• Liability exposure from deposits: Does the institution intermediate financial products beyond credit? For example, if it is also taking customer deposits, the institution has to balance more complexity from such a liability. Such markets often have limited deposit protection schemes, and risk from a credit portfolio may threaten precious household and business savings, if the institution gets in trouble.
  • Borrower exposure: Beyond financial institution loans, what other indebtedness or liabilities are MSMEs exposed to?
  • Vulnerabilities of borrowers: What are the sources of liquidity or income among borrowers? Are they diversified, or are borrowers reliant on a single source

Potential Solutions

Once financial institutions understand the credit risks in their portfolios, they can in partnership with DFIs respond and establish internal solutions. Among the measures we recommend:

  • Coordinate discussions with central banks regarding policy approaches—advocating against policy measures that put the stability of the sector at risk (such as mandated debt forgiveness or highly subsidized loans), and for constructive measures to address funding liquidity constraints that take a long-term view of the sector’s sustainability (such as refinancing facilities and portfolio guarantees).
  • Engage with your funders proactively, asking for modified terms or even additional funds to weather the crisis. Be transparent and set up regular communication with them to inform them of the measures you are taking. Consider opportunities to bring in new funders, including DFIs, many of which may be looking for opportunities to find ways to finance MSMEs in the crisis.
  • Proactively engage with your customers, depositors, and borrowers, and show solidarity with clients and the communities they serve. Contact them frequently and make it easy for them to contact you and consider reducing fees for transfers and payments, lower minimum balances, or waive late payment fees to build customer loyalty.
  • Keep banks open, offering extended hours if possible to avoid crowded bank halls; adapt physical spaces to ensure social distancing in branch offices; and reassure your clients you will remain open. And of course, ensure cleanliness and follow public health protocols.
  • Segment customer portfolios and, for each segment, monitor and assess the impact of the crisis on the financial institutions, the business segments, and the local community. This segmentation could include not only the business size and sector, but also the role they play in that sector(for example, importers versus net exporters), which may cause them to be more or less affected. Segmenting by way of women-owned, youth-owned, or indigenous-owned businesses may also yield insights into the social value they bring to the communities in which they operate.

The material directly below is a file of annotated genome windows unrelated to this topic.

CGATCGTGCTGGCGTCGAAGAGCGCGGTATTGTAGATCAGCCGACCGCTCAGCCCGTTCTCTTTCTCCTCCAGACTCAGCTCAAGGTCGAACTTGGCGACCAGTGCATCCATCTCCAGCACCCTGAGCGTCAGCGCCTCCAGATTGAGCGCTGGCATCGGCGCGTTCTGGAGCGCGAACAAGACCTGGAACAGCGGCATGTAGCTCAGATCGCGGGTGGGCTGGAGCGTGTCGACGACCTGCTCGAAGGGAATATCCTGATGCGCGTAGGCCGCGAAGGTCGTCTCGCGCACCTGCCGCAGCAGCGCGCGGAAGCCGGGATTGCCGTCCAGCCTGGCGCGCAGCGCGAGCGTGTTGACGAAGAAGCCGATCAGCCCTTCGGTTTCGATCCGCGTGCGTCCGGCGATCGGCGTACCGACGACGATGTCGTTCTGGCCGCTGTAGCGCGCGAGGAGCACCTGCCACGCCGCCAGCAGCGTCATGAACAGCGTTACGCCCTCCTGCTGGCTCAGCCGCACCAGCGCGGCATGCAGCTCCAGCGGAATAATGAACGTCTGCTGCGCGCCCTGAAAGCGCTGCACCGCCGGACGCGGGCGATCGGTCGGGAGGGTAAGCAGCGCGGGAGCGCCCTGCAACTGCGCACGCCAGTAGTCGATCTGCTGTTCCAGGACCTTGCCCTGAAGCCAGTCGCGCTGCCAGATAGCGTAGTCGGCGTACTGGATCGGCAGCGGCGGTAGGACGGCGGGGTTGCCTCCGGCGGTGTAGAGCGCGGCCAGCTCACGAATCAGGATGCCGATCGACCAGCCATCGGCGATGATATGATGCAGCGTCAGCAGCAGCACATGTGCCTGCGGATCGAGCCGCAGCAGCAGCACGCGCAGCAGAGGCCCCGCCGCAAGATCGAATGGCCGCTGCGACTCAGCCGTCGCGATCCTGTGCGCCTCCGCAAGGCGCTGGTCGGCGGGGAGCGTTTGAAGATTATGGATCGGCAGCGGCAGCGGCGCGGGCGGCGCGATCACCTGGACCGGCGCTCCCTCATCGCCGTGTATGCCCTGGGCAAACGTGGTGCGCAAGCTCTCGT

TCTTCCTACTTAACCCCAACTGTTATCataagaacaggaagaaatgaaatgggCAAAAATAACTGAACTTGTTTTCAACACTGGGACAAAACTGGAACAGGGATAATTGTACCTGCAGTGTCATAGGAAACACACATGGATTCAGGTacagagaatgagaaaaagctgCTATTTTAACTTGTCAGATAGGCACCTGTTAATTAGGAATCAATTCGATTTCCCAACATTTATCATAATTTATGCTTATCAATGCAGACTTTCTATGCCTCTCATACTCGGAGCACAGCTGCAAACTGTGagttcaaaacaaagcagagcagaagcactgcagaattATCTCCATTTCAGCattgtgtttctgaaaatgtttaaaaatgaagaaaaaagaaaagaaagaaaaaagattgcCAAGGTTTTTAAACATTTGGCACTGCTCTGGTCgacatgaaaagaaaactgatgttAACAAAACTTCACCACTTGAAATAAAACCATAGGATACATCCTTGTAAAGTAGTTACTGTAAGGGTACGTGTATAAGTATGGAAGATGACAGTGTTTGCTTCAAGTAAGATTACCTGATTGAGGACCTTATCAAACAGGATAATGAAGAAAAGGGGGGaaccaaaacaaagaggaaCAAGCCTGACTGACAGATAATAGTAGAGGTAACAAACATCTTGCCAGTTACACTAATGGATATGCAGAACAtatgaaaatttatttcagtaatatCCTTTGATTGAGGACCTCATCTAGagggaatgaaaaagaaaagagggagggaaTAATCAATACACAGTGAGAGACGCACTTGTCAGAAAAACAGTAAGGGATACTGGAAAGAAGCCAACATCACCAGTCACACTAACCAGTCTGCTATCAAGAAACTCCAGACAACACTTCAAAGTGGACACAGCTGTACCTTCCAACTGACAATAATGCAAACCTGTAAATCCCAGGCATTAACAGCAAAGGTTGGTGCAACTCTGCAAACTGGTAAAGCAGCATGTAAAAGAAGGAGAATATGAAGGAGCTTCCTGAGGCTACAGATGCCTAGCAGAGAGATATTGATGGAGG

• Revise lending policies to fit the “new normal.” For example, adapt credit application processes to be more accessible for remote-working bank staff and online applicants, and less reliant on face-to-face interaction, and increase the use of digital tools for the loan process from application to underwriting to collection.
  • Redesign credit products to fit the situation, recognizing that longer grace periods or some flexibility in repayment schedules may be needed while businesses try to increase turnover to pre-COVID levels. Offer short-term credit responsibly.
  • Be a trusted source of reliable information from health officials and international organizations and share information with customers on how to access relief programs or funds from other sources.
  • Safeguard special projects, which may have the greatest need—such as lending to low-carbon business initiatives or women-owned businesses.
  • Partner with community savings and lending solidarity groups to support special projects that serve communities.
  • Help create and maintain cash and digital finance networks to allow for purchasing and money transfers without physical contact.
  • Monitor remittance flows in your region and engage with your remittance partners to gauge possible early warning signs of additional stress on your client base.

Even as wealthy industrialized economies face deep recessions, we must not forget the credit crisis that looms large for frontier and emerging economies. Now is the time to act to prevent further credit contagion and a potential domino effect on smaller commercial banks and microfinance operators—and the MSME owners and employees who depend on them for their livelihoods.